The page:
With great prayer we present to you the five candidates for the Eighth Bishop of Northern Indiana:

The Rev. Canon Lynn Carter-Edmands
The Rev. Canon Andrew T. Gerns
The Rev. Susan B. Haynes
The Rev. Dr. Douglas E. Sparks
The Very Rev. Raymond J. Waldon

Please look for their initial biographies on the search website. Fuller biographies will be released in the coming days.

Even as we celebrate the conclusion of the Search Committee’s work the ministry of the Transition Committee now begins in earnest. Under the leadership of the Fr. Jim Warnock of Gethsemane, Marion, they will be guiding the diocese through the introduction of our candidates as well as the election and transition process of our new bishop.

The candidates will come to the diocese for the Walk-Abouts on January 15-17. The locations for getting to know our candidates are:

January 16th – Session 1 – St. John of the Cross, Bristol
January 16th – Session 2 – St. Timothy’s, Griffith
January 17th – Gethsemane, Marion

Please look for the publication of the Walk-About informational booklet very soon.

Everyone is welcome to attend these sessions. We expect delegates who will vote for our new bishop to attend a session near them to better acquaint themselves with our candidates. Please remember that if your parish is expecting to certify new delegates other than those who were registered at last month’s Diocesan Convention their names must be registered with the diocesan office by February 1, 2016.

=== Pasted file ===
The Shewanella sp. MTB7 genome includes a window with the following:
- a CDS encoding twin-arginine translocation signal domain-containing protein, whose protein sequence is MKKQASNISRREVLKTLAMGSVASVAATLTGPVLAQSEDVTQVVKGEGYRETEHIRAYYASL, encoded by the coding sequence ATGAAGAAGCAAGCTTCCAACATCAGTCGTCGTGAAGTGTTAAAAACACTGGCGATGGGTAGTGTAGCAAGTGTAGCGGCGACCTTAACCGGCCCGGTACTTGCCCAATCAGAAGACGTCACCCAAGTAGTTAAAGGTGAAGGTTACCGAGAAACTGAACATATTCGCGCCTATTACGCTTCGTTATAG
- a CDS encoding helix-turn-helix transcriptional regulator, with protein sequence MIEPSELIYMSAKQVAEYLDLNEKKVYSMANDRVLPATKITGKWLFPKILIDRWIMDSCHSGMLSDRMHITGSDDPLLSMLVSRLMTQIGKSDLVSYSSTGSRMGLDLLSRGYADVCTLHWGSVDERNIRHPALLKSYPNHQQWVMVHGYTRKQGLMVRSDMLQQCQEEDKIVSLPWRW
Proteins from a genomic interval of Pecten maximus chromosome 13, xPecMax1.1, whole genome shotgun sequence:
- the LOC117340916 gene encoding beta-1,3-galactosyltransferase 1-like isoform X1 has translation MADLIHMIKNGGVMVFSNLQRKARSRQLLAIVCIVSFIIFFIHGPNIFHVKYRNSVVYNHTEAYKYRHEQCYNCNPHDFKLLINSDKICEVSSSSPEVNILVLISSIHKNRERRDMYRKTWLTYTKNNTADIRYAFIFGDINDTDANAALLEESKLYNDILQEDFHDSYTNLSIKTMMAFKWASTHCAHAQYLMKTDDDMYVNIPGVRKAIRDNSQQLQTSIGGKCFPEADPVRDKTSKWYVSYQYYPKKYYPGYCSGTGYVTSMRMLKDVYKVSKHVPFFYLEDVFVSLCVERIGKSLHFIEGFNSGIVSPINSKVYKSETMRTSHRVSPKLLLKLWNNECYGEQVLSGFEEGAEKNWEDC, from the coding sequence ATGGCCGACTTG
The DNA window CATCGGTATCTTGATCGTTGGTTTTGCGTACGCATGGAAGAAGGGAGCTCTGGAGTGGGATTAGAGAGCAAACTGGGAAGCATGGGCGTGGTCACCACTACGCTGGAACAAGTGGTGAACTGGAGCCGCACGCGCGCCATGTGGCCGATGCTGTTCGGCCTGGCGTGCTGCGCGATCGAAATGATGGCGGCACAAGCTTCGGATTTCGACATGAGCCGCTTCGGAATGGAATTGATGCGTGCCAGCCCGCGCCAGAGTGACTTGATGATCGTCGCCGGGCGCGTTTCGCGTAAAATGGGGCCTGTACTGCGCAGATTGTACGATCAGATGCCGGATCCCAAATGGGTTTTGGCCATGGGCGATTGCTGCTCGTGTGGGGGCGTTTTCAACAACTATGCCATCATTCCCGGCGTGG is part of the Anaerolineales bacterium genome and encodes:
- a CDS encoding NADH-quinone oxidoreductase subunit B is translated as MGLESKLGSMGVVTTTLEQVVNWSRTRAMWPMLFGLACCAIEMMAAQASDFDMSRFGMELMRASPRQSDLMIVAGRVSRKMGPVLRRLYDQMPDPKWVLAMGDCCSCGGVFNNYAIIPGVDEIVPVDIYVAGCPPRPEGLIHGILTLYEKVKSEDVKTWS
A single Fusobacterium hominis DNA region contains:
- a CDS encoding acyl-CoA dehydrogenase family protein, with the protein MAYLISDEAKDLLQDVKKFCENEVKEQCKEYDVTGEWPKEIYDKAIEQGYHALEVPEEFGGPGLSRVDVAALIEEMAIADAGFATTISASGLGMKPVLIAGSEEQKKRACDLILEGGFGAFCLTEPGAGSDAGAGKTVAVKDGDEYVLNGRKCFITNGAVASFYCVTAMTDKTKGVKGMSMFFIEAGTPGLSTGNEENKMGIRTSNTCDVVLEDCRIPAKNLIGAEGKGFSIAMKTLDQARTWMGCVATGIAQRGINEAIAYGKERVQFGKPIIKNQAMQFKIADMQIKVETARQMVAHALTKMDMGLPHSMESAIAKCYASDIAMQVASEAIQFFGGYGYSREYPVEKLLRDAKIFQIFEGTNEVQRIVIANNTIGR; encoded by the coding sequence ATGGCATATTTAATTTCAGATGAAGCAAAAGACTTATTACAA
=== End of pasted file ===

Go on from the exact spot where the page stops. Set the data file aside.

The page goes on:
Thank you for your continued prayers as we labor together for our beloved diocese and for the kingdom of God in our midst.

Yours in Christ Jesus,

The Rev. Matthew D. Cowden, President of the Standing Committee
The Search Committee for the Eighth Bishop of Northern Indiana

South Bend Department of Community Investment Neighborhood Quality of Life Survey

Have you filled out your Quality of Life survey yet?

Only a couple weeks left, so make sure you participate! The Department of Community Investment invites residents to participate in the Neighborhood Quality of Life Survey intended to measure the opinions of residents living throughout South Bend.

The survey contains 22 questions, and takes roughly 10 minutes to complete. A hardcopy of the survey has also been mailed to a sample of South Bend residents in areas with limited access to the internet. To take the survey, visit southbendin.gov/NeighborhoodSurvey. Responses will be collected until Friday, November 20

Does Our Charity Impoverish Our Neighbors?

Someone forwarded me an article from Christianity Today by Robert Lupton on the topic of “toxic charity.” Charity turns toxic where those who serve end up doing for people what they are quite capable of doing for themselves. Those being served are shamed by the very public suggestion that they cannot take care of themselves and their families and they are discouraged from making investments in their own futures. Toxic charity deepens poverty rather than alleviating it.